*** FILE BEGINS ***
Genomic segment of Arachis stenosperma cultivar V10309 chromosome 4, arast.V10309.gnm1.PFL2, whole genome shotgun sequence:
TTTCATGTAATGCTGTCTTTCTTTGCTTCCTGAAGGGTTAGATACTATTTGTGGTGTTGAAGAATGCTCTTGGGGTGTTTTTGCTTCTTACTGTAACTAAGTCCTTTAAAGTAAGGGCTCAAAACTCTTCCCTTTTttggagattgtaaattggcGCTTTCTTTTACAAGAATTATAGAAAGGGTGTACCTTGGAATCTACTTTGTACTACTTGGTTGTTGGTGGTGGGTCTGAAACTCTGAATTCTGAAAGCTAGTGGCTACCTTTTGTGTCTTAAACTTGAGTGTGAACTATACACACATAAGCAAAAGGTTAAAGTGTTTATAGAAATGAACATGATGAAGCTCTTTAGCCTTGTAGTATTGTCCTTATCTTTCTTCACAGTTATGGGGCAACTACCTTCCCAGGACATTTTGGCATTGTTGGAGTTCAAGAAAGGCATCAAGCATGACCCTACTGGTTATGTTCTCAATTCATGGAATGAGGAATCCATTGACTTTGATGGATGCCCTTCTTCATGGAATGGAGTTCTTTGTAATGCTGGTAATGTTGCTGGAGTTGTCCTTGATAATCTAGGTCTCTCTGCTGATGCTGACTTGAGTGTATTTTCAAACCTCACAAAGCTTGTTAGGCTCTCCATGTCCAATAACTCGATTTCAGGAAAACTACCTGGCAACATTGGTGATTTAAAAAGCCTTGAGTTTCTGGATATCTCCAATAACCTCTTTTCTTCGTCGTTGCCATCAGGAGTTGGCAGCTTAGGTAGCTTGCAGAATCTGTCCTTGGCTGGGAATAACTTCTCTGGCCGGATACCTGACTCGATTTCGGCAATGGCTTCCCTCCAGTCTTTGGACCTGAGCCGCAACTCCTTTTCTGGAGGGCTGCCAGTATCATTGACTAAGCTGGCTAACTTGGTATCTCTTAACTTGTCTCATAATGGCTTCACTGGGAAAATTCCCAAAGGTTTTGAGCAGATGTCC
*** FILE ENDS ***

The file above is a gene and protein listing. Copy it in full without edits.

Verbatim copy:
Genomic segment of Arachis stenosperma cultivar V10309 chromosome 4, arast.V10309.gnm1.PFL2, whole genome shotgun sequence:
TTTCATGTAATGCTGTCTTTCTTTGCTTCCTGAAGGGTTAGATACTATTTGTGGTGTTGAAGAATGCTCTTGGGGTGTTTTTGCTTCTTACTGTAACTAAGTCCTTTAAAGTAAGGGCTCAAAACTCTTCCCTTTTttggagattgtaaattggcGCTTTCTTTTACAAGAATTATAGAAAGGGTGTACCTTGGAATCTACTTTGTACTACTTGGTTGTTGGTGGTGGGTCTGAAACTCTGAATTCTGAAAGCTAGTGGCTACCTTTTGTGTCTTAAACTTGAGTGTGAACTATACACACATAAGCAAAAGGTTAAAGTGTTTATAGAAATGAACATGATGAAGCTCTTTAGCCTTGTAGTATTGTCCTTATCTTTCTTCACAGTTATGGGGCAACTACCTTCCCAGGACATTTTGGCATTGTTGGAGTTCAAGAAAGGCATCAAGCATGACCCTACTGGTTATGTTCTCAATTCATGGAATGAGGAATCCATTGACTTTGATGGATGCCCTTCTTCATGGAATGGAGTTCTTTGTAATGCTGGTAATGTTGCTGGAGTTGTCCTTGATAATCTAGGTCTCTCTGCTGATGCTGACTTGAGTGTATTTTCAAACCTCACAAAGCTTGTTAGGCTCTCCATGTCCAATAACTCGATTTCAGGAAAACTACCTGGCAACATTGGTGATTTAAAAAGCCTTGAGTTTCTGGATATCTCCAATAACCTCTTTTCTTCGTCGTTGCCATCAGGAGTTGGCAGCTTAGGTAGCTTGCAGAATCTGTCCTTGGCTGGGAATAACTTCTCTGGCCGGATACCTGACTCGATTTCGGCAATGGCTTCCCTCCAGTCTTTGGACCTGAGCCGCAACTCCTTTTCTGGAGGGCTGCCAGTATCATTGACTAAGCTGGCTAACTTGGTATCTCTTAACTTGTCTCATAATGGCTTCACTGGGAAAATTCCCAAAGGTTTTGAGCAGATGTCC